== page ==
Monday, July 2, 2012

Born in Flames (1983)

Seen: On dvd on my tv, rented from netflix.

Let's list a few things I like: strong women, lo-fi rock music, feminisms, dystopian science-fiction, the 1980's, lady directors, independent film. Now let's find a movie that combines all of those things! No, it's not Tank Girl (though that comes close), it's Born in Flames! Lizzie Borden's documentary-style feminist sci-fi film had been on my list for a while, and while it wasn't what I expected I still enjoyed it. Set in a not-so-distant future after a socialist revolution that restructured American government, the story follows Adelaide Norris (Jean Satterfield), a young social activist, as she attempts to unite various feminist factions for her cause. Her own group, the Women's Army, is primarily composed of lesbians and women of color who feel the revolution left them out. A shady government organization keeps tabs on Adelaide's movements as she starts to arm her group, while two feminist radio dj's (Honey and Adele Bertei) provide ongoing commentary and exposition.

Filmed in a gritty, low-fi style with a intimate hand-held camerawork and a cast of non-actors, Born in Flames is distinctive in its vision while remaining tied to its early-80s production time in some ways. The plot is scattershot, at times confusing for the wealth of characters and noncohesive narrative, but the ideas are so strong that it holds together. I loved the rhetoric posed by the competing dj's and female journalists (a group that includes Kathryn Bigelow in a rare acting role!) and the concept of a national revolution that is considered successful despite its inability to address certain issues. Those who participated in the revolution and are well-placed in the "party" believe that any problems and inequalities that still exist need to be put on the backburner while the country adjusts itself. Younger rebels like Adelaide aren't convinced that problems facing women, non-white people, and the poor will be given attention if the government ignores them now. The film presents numerous social issues in all their complexities and ambiguities, but doesn't resort to preachiness.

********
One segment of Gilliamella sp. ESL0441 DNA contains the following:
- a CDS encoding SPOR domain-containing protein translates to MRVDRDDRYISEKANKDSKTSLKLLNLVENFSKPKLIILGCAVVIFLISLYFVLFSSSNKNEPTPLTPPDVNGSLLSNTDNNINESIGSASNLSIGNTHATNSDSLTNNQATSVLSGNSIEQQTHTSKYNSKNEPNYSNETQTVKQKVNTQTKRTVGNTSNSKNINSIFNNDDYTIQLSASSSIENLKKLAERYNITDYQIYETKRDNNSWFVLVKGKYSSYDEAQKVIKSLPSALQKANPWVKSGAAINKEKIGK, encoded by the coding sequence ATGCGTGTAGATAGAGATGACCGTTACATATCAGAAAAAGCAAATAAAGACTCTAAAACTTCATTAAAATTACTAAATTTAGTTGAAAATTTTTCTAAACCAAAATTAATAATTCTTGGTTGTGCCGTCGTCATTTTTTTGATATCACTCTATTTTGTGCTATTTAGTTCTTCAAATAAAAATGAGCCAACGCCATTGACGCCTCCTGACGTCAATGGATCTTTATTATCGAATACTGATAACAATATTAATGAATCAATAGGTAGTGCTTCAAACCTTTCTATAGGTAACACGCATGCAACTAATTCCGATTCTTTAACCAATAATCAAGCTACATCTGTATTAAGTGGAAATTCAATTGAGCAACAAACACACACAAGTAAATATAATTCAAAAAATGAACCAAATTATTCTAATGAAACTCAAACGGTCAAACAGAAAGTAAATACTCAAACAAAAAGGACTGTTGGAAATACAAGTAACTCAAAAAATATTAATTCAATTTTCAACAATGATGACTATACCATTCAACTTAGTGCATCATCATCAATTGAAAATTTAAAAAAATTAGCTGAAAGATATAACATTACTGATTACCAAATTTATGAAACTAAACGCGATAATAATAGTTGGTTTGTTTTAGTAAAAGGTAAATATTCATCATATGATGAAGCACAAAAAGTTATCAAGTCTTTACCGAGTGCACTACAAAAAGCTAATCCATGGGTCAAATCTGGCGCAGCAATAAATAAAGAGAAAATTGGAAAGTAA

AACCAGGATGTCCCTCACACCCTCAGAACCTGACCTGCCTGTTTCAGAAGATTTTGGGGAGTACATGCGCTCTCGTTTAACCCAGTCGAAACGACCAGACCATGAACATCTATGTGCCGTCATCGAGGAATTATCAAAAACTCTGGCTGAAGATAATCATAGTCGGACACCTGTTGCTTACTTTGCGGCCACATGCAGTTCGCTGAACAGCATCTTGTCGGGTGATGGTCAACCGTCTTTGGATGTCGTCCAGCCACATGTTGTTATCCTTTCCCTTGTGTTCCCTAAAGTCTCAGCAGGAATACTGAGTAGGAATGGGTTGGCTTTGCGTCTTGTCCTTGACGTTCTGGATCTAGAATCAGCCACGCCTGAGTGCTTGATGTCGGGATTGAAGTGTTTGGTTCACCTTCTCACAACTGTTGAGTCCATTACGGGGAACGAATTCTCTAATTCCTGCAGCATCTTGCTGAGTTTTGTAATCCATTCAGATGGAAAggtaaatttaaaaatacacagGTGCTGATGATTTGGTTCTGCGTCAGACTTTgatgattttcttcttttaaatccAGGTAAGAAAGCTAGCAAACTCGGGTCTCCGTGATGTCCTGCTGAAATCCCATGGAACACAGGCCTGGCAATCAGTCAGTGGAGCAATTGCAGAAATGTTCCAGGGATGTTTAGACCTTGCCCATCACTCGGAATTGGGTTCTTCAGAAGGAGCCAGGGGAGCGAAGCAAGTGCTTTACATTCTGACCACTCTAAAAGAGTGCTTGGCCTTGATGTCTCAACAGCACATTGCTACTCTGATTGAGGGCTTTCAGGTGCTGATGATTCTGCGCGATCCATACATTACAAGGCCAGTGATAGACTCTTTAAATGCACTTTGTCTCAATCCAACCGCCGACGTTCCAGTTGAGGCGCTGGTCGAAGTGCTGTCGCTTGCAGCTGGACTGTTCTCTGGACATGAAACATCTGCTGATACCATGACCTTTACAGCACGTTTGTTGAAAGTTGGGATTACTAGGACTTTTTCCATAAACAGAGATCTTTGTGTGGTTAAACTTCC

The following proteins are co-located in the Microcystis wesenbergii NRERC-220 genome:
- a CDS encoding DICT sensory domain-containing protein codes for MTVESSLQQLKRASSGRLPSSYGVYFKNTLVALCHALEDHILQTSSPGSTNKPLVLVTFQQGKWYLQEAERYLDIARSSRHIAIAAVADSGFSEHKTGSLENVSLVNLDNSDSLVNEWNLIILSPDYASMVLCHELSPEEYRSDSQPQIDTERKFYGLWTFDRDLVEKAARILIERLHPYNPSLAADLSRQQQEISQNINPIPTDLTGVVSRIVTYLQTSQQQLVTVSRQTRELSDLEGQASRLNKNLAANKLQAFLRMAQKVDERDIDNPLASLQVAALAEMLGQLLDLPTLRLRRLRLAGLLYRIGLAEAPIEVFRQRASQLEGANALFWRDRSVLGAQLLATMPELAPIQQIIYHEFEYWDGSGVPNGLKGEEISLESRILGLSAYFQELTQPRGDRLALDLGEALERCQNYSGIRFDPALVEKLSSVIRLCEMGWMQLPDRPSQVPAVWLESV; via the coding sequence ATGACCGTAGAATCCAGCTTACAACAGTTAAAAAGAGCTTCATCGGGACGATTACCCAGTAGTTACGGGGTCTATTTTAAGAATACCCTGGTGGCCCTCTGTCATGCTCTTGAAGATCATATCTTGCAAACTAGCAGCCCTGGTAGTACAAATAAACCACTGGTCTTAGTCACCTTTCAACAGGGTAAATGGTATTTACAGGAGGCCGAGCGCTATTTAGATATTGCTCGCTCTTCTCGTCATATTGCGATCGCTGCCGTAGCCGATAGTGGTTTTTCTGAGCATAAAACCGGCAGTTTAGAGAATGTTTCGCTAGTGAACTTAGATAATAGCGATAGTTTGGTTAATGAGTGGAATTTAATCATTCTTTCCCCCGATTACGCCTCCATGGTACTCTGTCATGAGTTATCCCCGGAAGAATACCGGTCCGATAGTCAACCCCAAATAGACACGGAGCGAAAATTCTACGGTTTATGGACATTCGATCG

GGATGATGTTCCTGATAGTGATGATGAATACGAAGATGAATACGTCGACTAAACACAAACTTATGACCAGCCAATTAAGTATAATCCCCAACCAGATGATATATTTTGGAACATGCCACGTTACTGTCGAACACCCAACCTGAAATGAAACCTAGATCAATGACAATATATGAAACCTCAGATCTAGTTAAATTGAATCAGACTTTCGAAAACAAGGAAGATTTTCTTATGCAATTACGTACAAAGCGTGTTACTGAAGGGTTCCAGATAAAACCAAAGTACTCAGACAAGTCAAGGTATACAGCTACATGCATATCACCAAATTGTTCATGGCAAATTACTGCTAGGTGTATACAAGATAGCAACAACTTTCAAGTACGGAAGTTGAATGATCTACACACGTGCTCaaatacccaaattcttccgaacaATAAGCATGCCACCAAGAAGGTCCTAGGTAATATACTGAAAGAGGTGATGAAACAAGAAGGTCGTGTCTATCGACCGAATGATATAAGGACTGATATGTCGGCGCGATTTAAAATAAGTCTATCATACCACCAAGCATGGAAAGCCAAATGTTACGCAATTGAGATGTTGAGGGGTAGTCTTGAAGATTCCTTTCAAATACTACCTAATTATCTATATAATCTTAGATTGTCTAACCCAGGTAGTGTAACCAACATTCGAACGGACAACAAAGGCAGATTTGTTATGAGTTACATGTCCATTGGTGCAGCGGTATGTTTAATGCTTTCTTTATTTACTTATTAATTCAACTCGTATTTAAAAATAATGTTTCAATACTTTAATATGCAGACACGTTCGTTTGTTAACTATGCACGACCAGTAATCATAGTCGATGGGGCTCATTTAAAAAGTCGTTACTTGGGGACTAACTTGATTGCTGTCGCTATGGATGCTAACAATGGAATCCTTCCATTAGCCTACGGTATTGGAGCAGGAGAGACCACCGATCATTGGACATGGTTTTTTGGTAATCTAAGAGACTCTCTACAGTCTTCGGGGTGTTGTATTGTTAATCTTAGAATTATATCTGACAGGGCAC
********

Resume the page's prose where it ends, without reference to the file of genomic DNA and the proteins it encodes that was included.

Borden doesn't pretend she has all the answers here. She presents multiple sides of these arguments and focuses on the notion of unity through common cause, but it's unclear whether the more violent means that the Women's Army resorts to are considered positive action. This is radical feminism distilled into an episodic low-budget indie that keeps viewers' interest through a charismatic cast, thoughtful dialogue, and a kickass soundtrack of lady rockers. The Red Crayola's titular "Born in Flames" is used frequently, and sets the tone perfectly. I can't stop listening to it, just like I can't stop thinking about this film. The sexual, economic, and racial issues raised by the characters are still decidedly relevant today, and will likely continue to resound for the foreseeable future.

I'll admit that I was hoping it would be more sci-fi-y, though, just because it's rare for a female-centric science-fiction film.


Pair This Movie With: I guess another violent sci-fi dystopia would be good, like Death Race 2000 or Strange Days. I don't know of many other lady-centric ones, but Strange Days has the Bigelow connection!

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